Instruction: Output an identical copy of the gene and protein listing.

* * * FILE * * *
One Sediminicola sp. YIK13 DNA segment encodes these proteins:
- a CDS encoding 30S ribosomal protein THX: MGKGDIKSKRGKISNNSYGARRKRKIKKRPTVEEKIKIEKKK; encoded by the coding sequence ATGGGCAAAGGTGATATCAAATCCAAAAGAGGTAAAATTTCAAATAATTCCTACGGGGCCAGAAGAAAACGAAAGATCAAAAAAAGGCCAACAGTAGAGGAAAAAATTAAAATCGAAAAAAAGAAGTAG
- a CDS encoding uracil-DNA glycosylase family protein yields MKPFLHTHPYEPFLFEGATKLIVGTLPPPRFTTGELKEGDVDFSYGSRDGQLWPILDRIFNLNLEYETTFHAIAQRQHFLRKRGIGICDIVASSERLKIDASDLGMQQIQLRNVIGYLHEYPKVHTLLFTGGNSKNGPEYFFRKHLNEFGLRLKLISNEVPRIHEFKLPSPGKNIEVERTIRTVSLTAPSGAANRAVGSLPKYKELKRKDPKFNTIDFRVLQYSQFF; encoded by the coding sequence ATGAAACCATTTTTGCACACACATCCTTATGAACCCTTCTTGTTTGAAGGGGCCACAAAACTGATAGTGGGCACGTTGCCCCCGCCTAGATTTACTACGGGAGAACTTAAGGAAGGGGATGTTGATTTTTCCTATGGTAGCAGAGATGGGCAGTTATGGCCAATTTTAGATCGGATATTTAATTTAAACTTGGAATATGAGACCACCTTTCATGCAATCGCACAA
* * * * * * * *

One Sediminicola sp. YIK13 DNA segment encodes these proteins:
- a CDS encoding 30S ribosomal protein THX: MGKGDIKSKRGKISNNSYGARRKRKIKKRPTVEEKIKIEKKK; encoded by the coding sequence ATGGGCAAAGGTGATATCAAATCCAAAAGAGGTAAAATTTCAAATAATTCCTACGGGGCCAGAAGAAAACGAAAGATCAAAAAAAGGCCAACAGTAGAGGAAAAAATTAAAATCGAAAAAAAGAAGTAG
- a CDS encoding uracil-DNA glycosylase family protein yields MKPFLHTHPYEPFLFEGATKLIVGTLPPPRFTTGELKEGDVDFSYGSRDGQLWPILDRIFNLNLEYETTFHAIAQRQHFLRKRGIGICDIVASSERLKIDASDLGMQQIQLRNVIGYLHEYPKVHTLLFTGGNSKNGPEYFFRKHLNEFGLRLKLISNEVPRIHEFKLPSPGKNIEVERTIRTVSLTAPSGAANRAVGSLPKYKELKRKDPKFNTIDFRVLQYSQFF; encoded by the coding sequence ATGAAACCATTTTTGCACACACATCCTTATGAACCCTTCTTGTTTGAAGGGGCCACAAAACTGATAGTGGGCACGTTGCCCCCGCCTAGATTTACTACGGGAGAACTTAAGGAAGGGGATGTTGATTTTTCCTATGGTAGCAGAGATGGGCAGTTATGGCCAATTTTAGATCGGATATTTAATTTAAACTTGGAATATGAGACCACCTTTCATGCAATCGCACAA